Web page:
Saving logs to a file

With just a few lines of code, all of your app logs can now be indexed by the tool.

Logging to JSON

With the power of Formatter in hand, it’s easy to customize your logs to whatever output type you want. For example, we could use the JSON module to output our logs in that format.

require "json"
logger.formatter = proc do |severity, datetime, progname, msg|
    date_format = datetime.strftime("%Y-%m-%d %H:%M:%S")
    JSON.dump(date: "#{date_format}", severity:"#{severity.ljust(5)}", pid:"##{Process.pid}", message: msg) + "\n"

And, here are the resulting logs:

Logging to JSON

Logging to a File

As seen before, the Logger constructor receives, as the first argument, the place where the log should be stored.

If you want to save your logs to a file, just say so:

require 'logger'
logger = Logger.new('my_logs.log')

This will create a new file my_logs.log in the same folder where your Ruby file containing this code is located:

Formatting date and time

However, the class also allows a bunch of custom options, such as a retention policy config. Take the following example:

# Keep data for the current week.
Logger.new('my_weekly_logs.log', 'weekly')
# Keep data for today and the past 2 months.
Logger.new('my_latest_2_months_logs.log', 2, 'monthly')
# Restarts the log over when it exceeds 26GB in size.
Logger.new('my_custom_logs.log', 0, 20 * 1024 * 1024 * 1024)

As a second param, Logger accepts a definition of how frequently it should keep the logs or erase them.

In the first object, the logs will be kept for one week only. The second will store them for a range of two months, while the latest will analyze just the size of the file (e.g., whenever it reaches 20GB, it’ll be discarded) based on the third param.

Logging in Ruby on Rails

Most of the benefits of Logger we’ve seen so far can all be used along with Rails apps. The Rails version of Logger is just a simple extension of Ruby’s native class.

Apart from that, Rails also adds a nice feature to allow devs to broadcast their logs to multiple loggers. Thus, if you want to work with more than one logging library, you can do so within Rails logger:

custom_logger = Logger.new(STDOUT)

This can also be useful when you need some intelligence regarding the places your logs should go. Some parts of your app may need logs in different locations or different formats.

Choosing a Third-party Logging Framework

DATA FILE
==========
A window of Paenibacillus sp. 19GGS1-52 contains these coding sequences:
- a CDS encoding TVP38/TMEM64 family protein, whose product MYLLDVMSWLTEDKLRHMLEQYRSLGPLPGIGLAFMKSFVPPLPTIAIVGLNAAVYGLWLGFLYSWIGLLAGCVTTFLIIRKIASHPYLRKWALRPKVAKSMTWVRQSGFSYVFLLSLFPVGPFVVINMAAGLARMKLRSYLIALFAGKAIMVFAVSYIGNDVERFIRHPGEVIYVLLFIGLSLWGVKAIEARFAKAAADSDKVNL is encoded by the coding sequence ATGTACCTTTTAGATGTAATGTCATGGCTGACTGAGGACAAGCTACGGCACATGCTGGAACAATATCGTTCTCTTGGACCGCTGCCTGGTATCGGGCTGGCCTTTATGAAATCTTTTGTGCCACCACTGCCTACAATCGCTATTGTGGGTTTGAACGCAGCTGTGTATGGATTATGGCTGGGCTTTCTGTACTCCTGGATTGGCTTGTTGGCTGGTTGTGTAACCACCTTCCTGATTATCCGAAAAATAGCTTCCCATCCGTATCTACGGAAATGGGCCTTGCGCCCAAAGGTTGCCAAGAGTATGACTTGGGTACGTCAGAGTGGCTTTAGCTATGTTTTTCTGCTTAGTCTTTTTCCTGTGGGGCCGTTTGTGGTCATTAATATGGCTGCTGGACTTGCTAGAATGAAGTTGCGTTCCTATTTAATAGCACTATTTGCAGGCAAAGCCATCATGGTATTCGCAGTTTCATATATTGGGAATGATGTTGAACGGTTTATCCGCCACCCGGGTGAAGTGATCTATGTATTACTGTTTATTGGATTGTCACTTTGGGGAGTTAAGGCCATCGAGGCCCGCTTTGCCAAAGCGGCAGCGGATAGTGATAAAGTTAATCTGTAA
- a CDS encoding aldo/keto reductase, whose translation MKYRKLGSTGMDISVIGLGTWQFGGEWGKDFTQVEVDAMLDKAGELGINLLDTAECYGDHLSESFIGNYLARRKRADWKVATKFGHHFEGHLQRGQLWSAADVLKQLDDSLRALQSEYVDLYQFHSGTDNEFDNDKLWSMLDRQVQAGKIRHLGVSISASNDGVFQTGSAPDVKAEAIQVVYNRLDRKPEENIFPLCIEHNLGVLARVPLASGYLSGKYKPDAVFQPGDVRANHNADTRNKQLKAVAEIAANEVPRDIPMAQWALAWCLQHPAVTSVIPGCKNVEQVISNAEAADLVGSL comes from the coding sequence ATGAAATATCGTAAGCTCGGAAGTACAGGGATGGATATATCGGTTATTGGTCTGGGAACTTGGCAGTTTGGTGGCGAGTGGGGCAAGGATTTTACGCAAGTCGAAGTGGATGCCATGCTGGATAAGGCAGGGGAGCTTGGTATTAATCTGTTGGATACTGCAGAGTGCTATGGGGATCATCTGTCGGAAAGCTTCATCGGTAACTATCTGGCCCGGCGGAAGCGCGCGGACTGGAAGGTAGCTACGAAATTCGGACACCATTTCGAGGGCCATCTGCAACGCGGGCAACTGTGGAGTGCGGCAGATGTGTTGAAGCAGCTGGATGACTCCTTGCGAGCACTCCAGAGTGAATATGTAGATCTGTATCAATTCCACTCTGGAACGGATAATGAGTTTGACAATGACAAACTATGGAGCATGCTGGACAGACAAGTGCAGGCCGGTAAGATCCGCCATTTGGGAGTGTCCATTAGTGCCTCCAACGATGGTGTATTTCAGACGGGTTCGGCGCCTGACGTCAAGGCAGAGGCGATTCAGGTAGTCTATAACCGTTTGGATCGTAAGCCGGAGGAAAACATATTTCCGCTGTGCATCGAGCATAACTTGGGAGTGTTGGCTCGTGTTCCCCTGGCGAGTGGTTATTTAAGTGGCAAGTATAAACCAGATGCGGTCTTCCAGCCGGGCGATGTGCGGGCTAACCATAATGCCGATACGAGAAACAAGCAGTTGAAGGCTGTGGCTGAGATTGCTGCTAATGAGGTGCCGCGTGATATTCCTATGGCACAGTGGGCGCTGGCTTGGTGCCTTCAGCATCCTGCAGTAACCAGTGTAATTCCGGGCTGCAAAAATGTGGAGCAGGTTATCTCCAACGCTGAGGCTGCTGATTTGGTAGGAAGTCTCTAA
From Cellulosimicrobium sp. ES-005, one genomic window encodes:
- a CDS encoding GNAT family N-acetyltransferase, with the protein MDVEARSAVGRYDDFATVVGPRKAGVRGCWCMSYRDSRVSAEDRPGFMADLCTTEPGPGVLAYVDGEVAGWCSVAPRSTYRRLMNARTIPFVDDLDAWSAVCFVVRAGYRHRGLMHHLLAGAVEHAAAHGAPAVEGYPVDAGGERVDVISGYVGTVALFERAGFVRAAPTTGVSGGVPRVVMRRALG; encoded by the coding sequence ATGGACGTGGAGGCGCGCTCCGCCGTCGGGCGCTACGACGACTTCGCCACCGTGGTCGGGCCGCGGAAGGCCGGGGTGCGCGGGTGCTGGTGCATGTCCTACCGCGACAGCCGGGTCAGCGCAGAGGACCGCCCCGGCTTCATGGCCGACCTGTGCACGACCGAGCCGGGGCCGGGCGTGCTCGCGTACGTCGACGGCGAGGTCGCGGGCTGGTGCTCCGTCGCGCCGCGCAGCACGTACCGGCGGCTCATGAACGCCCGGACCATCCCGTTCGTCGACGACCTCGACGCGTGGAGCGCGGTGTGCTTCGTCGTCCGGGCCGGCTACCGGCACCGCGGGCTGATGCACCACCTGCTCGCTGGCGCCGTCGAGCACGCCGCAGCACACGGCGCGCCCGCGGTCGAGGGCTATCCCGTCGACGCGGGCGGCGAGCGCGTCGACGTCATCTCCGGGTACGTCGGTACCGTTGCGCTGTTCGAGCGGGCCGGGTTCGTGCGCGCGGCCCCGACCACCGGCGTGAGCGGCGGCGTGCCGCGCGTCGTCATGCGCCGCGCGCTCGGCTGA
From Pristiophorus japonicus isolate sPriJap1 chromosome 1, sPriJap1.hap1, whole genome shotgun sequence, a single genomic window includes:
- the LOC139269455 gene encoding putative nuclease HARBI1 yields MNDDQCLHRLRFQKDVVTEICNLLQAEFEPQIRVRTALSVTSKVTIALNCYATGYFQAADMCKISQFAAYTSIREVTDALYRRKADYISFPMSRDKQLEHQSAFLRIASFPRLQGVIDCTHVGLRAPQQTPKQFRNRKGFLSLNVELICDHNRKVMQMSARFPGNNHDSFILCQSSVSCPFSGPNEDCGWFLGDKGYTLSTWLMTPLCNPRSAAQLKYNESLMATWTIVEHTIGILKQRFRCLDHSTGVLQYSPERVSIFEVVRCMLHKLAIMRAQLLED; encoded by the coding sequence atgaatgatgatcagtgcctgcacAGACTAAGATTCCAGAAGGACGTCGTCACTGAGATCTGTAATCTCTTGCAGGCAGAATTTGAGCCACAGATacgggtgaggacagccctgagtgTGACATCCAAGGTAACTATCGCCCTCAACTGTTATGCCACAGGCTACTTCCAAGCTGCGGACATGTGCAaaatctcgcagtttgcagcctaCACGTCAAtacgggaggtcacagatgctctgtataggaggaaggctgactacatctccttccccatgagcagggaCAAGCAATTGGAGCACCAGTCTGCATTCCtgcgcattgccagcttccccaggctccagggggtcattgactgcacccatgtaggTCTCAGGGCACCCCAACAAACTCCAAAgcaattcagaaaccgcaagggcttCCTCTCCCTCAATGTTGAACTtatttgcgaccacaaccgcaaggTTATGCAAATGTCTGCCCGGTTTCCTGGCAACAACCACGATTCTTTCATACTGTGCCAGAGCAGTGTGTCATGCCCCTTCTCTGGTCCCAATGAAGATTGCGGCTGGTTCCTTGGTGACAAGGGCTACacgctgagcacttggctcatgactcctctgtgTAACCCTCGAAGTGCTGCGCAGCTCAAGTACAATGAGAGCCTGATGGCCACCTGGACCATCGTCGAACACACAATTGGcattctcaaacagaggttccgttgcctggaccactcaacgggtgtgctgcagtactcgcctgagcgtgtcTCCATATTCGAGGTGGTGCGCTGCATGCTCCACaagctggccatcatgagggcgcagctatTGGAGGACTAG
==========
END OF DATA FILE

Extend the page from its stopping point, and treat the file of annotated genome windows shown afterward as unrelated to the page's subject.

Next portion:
If Ruby's built-in logger doesn't do exactly what you need, you have options.

There are plenty of options when it comes to picking up a 3rd-party logging framework. The most popular of these is Lograge. Let's take a look at it!

First Steps with Lograge

Lograge was made for Rails apps. If you’re working with vanilla Ruby, it may not be a good choice.

To install it, just add the following gem:

bundle add lograge

Then, create a new config file at config/initializers/lograge.rb with the following code:

Rails.application.configure do
    config.lograge.enabled = true
    config.lograge.custom_options = lambda do |event|
        { time: event.time }

This config enables Lograge and defines the time that a log, considered an event to the framework, has to be printed.

When you start the Rails app and access the first endpoint, Lograge will print the request summary. Comparing the logs before and after Lograge setup, respectively, results in something like shown below:

Before and after the Lograge

Again, Lograge is not a silver bullet; it is actually a very opinionated framework. So, you’ll probably need to use it along with the built-in Logger (or other frameworks of your preference).

Wrapping Up

In the end, it becomes clearer that logging is not only a crucial part of your projects but also very underestimated. To better understand the tools you’re using, regardless of whether they are native, will help you to achieve better results too.

Be sure to always conduct a lot of testing to adopting a new framework. Sometimes your platform already comes bundled with great built-in options. If that’s not the case, determine whether it allows the use of other frameworks integrated with the one that’s already inside.

Best of luck!

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    author photo

    Diogo Souza

    Diogo is a more of an explorer than a programmer. Most of the best discoveries are made prior to the code itself. if free_time > 0 read() draw() eat() end